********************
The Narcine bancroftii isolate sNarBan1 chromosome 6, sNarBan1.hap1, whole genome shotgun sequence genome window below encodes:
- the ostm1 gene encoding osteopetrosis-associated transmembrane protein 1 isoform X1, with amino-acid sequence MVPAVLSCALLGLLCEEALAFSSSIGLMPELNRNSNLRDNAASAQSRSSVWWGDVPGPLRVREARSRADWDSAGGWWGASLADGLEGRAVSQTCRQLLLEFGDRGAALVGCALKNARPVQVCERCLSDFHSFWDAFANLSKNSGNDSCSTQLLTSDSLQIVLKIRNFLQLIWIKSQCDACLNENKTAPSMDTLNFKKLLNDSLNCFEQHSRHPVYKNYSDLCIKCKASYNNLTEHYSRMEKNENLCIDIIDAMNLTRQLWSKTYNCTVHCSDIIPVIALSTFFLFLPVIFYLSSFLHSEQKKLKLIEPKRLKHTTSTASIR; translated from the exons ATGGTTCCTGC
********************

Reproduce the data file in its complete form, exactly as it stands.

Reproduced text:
The Narcine bancroftii isolate sNarBan1 chromosome 6, sNarBan1.hap1, whole genome shotgun sequence genome window below encodes:
- the ostm1 gene encoding osteopetrosis-associated transmembrane protein 1 isoform X1, with amino-acid sequence MVPAVLSCALLGLLCEEALAFSSSIGLMPELNRNSNLRDNAASAQSRSSVWWGDVPGPLRVREARSRADWDSAGGWWGASLADGLEGRAVSQTCRQLLLEFGDRGAALVGCALKNARPVQVCERCLSDFHSFWDAFANLSKNSGNDSCSTQLLTSDSLQIVLKIRNFLQLIWIKSQCDACLNENKTAPSMDTLNFKKLLNDSLNCFEQHSRHPVYKNYSDLCIKCKASYNNLTEHYSRMEKNENLCIDIIDAMNLTRQLWSKTYNCTVHCSDIIPVIALSTFFLFLPVIFYLSSFLHSEQKKLKLIEPKRLKHTTSTASIR; translated from the exons ATGGTTCCTGC